Saturday July 02, 2022

‘Dynamic laws, policies a must to cope with cyber-attacks’

May 28, 2022

Islamabad : Over the years, Pakistan has survived numerous cyber-attacks from multiple state and non-state actors, hence dynamic policies and laws are needed to cope with the menace.

This was stated by Brigadier (r) Mohammad Yasin, the Adviser Emeritus, Sustainable Development Policy Institute while initiating discussion at the 63rd Meeting of SDPI’s Study Group on Information Technology and Telecommunication (ICT).

Pakistan has such policies and laws which obviously cannot be static, and must be evolved to keep pace with the impending cyber threats and attacks, Brigadier Yasin said.

Dr. Muhammad Mukaram Khan, Director-General, Cyber Vigilance, Pakistan Telecom Authority said it’s time to act now to secure laws/policies for implementation. Warning about the threats, including cyber incidents in Industry, he stressed the need to identify data breaches. Pakistan is among 10 most targeted countries in the world, so copyright and trademark offences need international legislative responses and countries' cooperation on cybercrime. Pakistan must ensure system security hardening, revision of PECA-2016 to PECA-2022 as well as social media roles with the help of establishing telecom operators approved by the PTA.

Prof. Dr Haider Abbas, Military College Signals, University of Science and Technology, said that Pakistan lives in an era of cybersecurity, which requires fulfilling human expectations of the cybersecurity skills gap. Mentioning the lack of women's participation in the workforce to meet challenges in Pakistan, he said, these are inadequate for the prevention of crimes. “We need human resource capacity building, the inclusion of customized programmes, the establishment of centres and labs of excellence, startups, and public-private partnerships in terms of skill development. He said that cyber security development via educational programmes needs to develop research, competitions, and by encouraging youth in cyber security competitions. He recommended partnerships of industry and academia to ensure capacity building to assess cybersecurity issues. He also emphasized undertaking academic research programmes by Higher Education Commission and funding for interdisciplinary research involving psychology and cyber security skills. He further suggested organising webinars and cross-lab training at government organizations for the implementation of laws and policies.

Dr. Abid Qaiyum Suleri, SDPI Executive Director, concluded that cyber security policy needs to take full ownership by the government for the implementation of national cyber security policies. Export potential mechanism strengthening of cyber security for the economic perspective encompasses defence. Internet of things devices need to be operated by software companies with joint partnerships with the Internet of things (IoT) arena in Pakistan, he said, adding that the data shall be strategically secured on cloud services or google drives. “New alignment for international cooperation with five eyes such as US, UK, NZ, Canada, and EU should be integrated for the strategical benefit, he maintained.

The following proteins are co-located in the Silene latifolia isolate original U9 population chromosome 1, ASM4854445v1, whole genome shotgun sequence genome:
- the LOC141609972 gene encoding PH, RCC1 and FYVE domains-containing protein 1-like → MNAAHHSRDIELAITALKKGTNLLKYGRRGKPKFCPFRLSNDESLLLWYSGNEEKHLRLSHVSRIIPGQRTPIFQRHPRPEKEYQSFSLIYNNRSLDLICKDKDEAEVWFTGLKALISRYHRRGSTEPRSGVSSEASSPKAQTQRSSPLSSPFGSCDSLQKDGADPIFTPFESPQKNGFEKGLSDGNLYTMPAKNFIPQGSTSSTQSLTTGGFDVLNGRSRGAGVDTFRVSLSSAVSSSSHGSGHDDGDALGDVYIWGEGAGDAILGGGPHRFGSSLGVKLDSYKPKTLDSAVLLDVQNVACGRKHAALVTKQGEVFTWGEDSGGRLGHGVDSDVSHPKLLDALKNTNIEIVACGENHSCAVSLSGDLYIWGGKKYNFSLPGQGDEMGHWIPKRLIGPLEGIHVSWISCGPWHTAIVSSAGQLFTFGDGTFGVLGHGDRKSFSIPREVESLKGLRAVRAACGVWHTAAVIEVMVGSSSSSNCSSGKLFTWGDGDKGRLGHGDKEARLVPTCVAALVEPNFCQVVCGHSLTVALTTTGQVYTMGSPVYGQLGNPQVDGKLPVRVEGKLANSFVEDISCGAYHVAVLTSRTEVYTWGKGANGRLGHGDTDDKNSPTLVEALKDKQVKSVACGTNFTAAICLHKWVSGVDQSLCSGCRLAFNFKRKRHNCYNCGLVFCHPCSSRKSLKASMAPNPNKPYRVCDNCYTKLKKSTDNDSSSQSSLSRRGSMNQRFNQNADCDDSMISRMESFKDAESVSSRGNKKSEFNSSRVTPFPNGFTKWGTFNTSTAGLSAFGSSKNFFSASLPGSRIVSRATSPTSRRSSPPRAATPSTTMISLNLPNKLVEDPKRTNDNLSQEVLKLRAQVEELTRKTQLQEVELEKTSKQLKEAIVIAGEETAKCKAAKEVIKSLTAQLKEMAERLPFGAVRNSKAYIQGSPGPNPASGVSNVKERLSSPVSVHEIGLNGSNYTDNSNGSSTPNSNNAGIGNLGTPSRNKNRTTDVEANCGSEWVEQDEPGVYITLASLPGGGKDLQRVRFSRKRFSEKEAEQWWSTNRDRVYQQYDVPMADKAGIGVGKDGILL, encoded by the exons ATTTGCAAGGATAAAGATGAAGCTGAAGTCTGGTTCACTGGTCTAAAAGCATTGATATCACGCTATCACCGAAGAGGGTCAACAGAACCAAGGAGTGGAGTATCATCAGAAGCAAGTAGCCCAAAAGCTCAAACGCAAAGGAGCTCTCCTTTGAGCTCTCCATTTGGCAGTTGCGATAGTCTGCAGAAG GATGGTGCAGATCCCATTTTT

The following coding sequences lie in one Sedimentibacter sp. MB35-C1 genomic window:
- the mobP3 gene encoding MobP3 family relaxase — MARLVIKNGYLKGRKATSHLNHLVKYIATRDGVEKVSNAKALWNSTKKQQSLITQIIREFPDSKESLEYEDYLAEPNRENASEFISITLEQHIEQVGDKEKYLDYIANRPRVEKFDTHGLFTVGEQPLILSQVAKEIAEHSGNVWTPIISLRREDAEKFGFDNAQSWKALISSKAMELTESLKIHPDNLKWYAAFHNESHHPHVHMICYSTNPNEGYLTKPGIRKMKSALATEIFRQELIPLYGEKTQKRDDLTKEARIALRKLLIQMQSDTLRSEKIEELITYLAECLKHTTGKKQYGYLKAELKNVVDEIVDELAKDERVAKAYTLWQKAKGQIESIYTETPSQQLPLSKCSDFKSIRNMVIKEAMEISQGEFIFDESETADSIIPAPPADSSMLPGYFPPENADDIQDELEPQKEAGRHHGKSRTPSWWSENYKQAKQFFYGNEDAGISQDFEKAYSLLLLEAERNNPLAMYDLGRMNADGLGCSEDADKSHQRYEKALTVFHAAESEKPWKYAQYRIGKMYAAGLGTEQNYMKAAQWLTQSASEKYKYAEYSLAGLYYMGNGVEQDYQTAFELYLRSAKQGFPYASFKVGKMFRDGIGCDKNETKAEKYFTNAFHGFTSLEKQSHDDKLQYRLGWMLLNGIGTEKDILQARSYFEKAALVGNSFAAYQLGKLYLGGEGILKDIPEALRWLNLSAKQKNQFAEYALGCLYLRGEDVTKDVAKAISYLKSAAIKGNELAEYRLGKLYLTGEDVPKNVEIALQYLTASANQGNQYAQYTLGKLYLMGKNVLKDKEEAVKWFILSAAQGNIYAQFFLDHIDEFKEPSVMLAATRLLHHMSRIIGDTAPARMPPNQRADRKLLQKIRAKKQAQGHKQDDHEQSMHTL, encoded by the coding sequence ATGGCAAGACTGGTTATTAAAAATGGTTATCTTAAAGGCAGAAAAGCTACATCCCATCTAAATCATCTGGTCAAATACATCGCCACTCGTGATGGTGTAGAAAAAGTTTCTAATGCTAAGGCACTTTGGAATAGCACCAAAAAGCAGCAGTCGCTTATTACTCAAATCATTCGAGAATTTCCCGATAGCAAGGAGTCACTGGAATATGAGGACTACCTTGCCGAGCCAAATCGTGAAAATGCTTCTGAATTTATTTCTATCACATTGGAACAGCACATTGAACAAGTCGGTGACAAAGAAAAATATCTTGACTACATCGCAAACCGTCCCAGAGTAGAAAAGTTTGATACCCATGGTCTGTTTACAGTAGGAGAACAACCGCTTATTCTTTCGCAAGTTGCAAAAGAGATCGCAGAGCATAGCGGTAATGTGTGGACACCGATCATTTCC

Aslam Hayat, Senior Policy Fellow, LIRNEASIA; Partner HaYat and Noorwala; Former Head of Telenor Pakistan Regulatory Wing said that Pakistan’s cyber security policy does match the current needs. Discussing the indicators in connection with the success of any policy, he said the framework, over-reaching principles, and good practices are the need of hour to focus on policies. Pakistan, which ranked 79 in the Global Cyber Security Index, needs to invest in capacity building of cyber security human resources. He stressed the need for strengthening National Cyber Security Policy through identifying the right risks and challenges, and establishing trust in the digital transactions to improve Pakistan’s ICT ranking for the implementation and follow-ups through stakeholders.

Ameena Sohail, Managing Partner Precision Consultants and former Member (Legal) at the Ministry of Information Technology, sought the way forward by highlighting the measurements of the state’s commitment to the UN International Telecommunication Union (ITU) to cyber security which involves legal, technical, organizational, capacity building and internal cooperation. To secure crimes such as cyber-terrorism, she said hate speech needs the interest of offences affecting social fabric. FIA as a designated agency should play its role while imparting training to take cognizance of offences of dignity, modesty, cyber-stalking, and spamming, she said, adding that the Ministry of interior and Ministry of Information Technology must be technically equipped to overcome cybercrime challenges. “It’s the responsibility of Pakistan Telecom Authority to remove unlawful online content in line with our laws.” To maintain safeguards and precautions in handling computer emergencies, international cooperation for investigation should be made, she suggested.